Book: Golden Boy by Abigail Tarttelin
Published May 2013 by Atria|343 pages
Where I Got It: I borrowed the hardcover from the library
Genre: Adult Contemporary (but I think it has a lot of crossover appeal)
Max Walker is a golden boy. Attractive, intelligent, and athletic, he’s the perfect son, the perfect friend, and the perfect crush for the girls in his school. He’s even really nice to his little brother. Karen, Max’s mother, is determined to maintain the façade of effortless excellence she has constructed through the years, but now that the boys are getting older, she worries that the façade might soon begin to crumble. Adding to the tension, her husband Steve has chosen this moment to stand for election to Parliament. The spotlight of the media is about to encircle their lives.
The Walkers are hiding something, you see. Max is special. Max is different. Max is intersex. When an enigmatic childhood friend named Hunter steps out of his past and abuses his trust in the worst possible way, Max is forced to consider the nature of his well-kept secret. Why won’t his parents talk about it? What else are they hiding from Max about his condition and from each other? The deeper Max goes, the more questions emerge about where it all leaves him and what his future holds, especially now that he’s starting to fall head over heels for someone for the first time in his life. Will his friends accept him if he is no longer the Golden Boy? Will anyone ever want him—desire him—once they know? And the biggest one of all, the question he has to look inside himself to answer: Who is Max Walker, really?
Written by twenty-six-year-old rising star Abigail Tarttelin, Golden Boy is a novel you’ll read in one sitting but will never forget; at once a riveting tale of a family in crisis, a fascinating exploration of identity, and a coming-of-age story like no other.
I have so many thoughts about Golden Boy! Golden Boy was a frustrating/okay read for me, but I also get why people love it so much.
I think I’m going to start off this review with everything I didn’t like, because it’s hard to talk about what I did like without mentioning what I didn’t like.
From this point forward, there are going to be spoilers, because I just can’t be vague in this review.
Initially, when Max was raped by Hunter (his cousin in the sense that they’re not blood-related but grew up together, thus making them related), it seemed like Hunter knew that Max was intersex, but Max didn’t know. At least very least, it seemed like Max knew something, but wasn’t sure what. The rape scene was hard to read (it’s about 20 pages in, and is over in a couple of pages if that’s a trigger for you) but it does set up everything else that happens in the book. We do learn that Max does know, but we also see throughout the book how little he knows.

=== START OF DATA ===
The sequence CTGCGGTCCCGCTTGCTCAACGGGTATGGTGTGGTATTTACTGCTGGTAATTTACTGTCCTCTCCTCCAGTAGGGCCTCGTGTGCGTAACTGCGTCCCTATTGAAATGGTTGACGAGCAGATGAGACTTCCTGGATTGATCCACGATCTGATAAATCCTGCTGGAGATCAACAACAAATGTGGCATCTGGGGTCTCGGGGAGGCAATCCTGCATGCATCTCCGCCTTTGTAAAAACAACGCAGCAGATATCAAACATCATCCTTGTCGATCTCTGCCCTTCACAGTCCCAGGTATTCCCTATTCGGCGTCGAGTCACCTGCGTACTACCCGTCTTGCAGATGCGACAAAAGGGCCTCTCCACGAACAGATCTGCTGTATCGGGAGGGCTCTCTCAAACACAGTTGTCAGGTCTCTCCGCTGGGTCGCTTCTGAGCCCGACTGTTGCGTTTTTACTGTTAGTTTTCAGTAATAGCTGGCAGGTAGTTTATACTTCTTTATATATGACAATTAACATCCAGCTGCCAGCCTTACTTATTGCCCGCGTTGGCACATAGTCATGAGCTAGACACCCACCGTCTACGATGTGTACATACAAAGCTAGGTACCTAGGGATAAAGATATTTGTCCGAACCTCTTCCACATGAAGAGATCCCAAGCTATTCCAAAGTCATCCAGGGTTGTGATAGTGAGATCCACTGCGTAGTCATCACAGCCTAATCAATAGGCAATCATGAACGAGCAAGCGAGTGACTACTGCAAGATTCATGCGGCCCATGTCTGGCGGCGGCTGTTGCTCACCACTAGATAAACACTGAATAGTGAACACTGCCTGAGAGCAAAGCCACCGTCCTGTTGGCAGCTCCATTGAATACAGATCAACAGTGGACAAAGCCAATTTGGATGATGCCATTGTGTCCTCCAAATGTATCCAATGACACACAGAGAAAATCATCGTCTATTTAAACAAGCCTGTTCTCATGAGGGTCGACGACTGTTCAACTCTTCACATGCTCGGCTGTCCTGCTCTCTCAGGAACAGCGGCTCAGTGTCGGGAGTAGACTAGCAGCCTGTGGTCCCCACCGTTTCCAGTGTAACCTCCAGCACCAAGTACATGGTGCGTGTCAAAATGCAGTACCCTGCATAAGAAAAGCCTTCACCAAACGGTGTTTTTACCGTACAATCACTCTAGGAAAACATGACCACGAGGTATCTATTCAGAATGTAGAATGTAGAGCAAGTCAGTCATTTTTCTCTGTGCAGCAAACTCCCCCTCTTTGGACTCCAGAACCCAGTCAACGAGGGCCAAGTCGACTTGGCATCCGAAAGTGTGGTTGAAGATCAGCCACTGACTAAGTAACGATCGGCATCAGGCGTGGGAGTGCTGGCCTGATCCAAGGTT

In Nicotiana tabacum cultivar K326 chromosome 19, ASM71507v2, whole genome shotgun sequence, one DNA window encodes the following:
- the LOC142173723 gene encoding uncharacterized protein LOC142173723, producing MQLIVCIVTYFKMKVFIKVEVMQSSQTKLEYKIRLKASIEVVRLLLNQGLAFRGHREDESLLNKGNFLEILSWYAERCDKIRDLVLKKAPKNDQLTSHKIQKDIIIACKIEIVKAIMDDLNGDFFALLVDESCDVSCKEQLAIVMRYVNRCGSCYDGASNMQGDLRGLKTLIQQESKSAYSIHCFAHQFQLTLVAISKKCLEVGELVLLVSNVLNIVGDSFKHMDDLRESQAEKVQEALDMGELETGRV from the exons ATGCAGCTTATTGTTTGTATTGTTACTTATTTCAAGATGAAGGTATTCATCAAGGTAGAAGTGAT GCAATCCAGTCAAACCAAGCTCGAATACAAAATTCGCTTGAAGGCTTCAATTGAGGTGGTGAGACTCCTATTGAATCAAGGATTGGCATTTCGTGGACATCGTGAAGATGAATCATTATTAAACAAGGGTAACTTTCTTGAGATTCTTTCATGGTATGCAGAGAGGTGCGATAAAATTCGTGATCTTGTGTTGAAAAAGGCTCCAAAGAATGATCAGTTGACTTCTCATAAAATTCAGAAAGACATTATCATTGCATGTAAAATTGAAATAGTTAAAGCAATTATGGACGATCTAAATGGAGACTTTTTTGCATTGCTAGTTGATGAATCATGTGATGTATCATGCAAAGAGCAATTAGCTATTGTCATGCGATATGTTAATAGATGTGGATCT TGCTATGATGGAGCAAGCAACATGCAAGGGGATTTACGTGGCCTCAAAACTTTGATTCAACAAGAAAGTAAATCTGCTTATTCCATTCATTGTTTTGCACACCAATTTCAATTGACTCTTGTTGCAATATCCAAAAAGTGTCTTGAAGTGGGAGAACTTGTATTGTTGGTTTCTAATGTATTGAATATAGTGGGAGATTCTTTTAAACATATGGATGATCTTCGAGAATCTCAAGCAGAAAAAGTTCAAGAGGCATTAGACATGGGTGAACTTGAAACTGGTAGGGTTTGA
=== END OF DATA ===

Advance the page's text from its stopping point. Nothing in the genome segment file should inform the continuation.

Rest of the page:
Karen, by far, was the most frustrating character in the book, and at one point, I reached for a highlighter before remembering that highlighting in a library would be a very bad idea. So instead, I used those sticky flag things to mark a few things I wanted to remember for later. Basically, the mom’s way of dealing with everything is to have her husband deal with it, and to pretend like it isn’t happening. Max being moody makes her uncomfortable, and she’s terrified of losing him to adolescence. I’m not a parent, so I can’t speak to that, but the thought of not being in control seems to bother her.
She also sees intersex as a disease, and that Max will no longer be intersex if he has a hysterectomy. It has to be hard, but…it also doesn’t mean it’s going to magically go away, and it seems like she has a really hard time accepting it. Understandable, because she’s a person and a mother, and maybe she blames herself, but… She wants him to have it right after having an abortion to get it over with. Max needs some time to think about the abortion, because everything moves so fast, but his mom ignores it, and doesn’t say anything to the doctors. This, of course, causes problems with her husband and Max. It just really seems like what Max wants isn’t super-important to her- it’s a lot to handle, especially for a teenage boy, and he is, I think, old enough to have a significant part in things.
As for the other characters: the doctor does seem to care, and willing to explain things to Max, which is more than I can say about the other characters. His opinion seems to matter to her. Sylvie- I honestly can’t remember much about her, but she is also awesomely accepting of Max. His younger brother seems to handle Max being intersex remarkably better than Max and his parents, more than you’d expect for a 10 year old. He’s mature enough that I kept forgetting he was 10, so he either needed to be less mature or older. And Max’s dad wasn’t really in the picture- he’s there enough, and it seems important to him that Max have a say, but no one really seems to talk about it either. Until they have to, of course.
As for Max, he seems to be really well-adjusted with everything, until he’s not. Then again, he does try hard to be perfect, and I wonder if it’s because he feels pressure from his mom to be perfect.
I can also see why it would be shelved in the YA section, but I felt like the narration from the adults were too frequent for it to be in the YA section. Plus, there was something about the tone and feel of the book that seemed more towards the adult end of things, but there is something about it that I think older teens would like.
Still, as frustrated as I got when reading Golden Boy, I did like the family dynamic, and how they did (or didn’t) deal with Max’s pregnancy/intersex-related issues.
2 stars. The family dynamic was interesting, and I certainly felt for Max, but I found myself frustrated enough with the mom that I couldn’t overlook it. I would still recommend it, though, because it deals with issues most people probably don’t think about.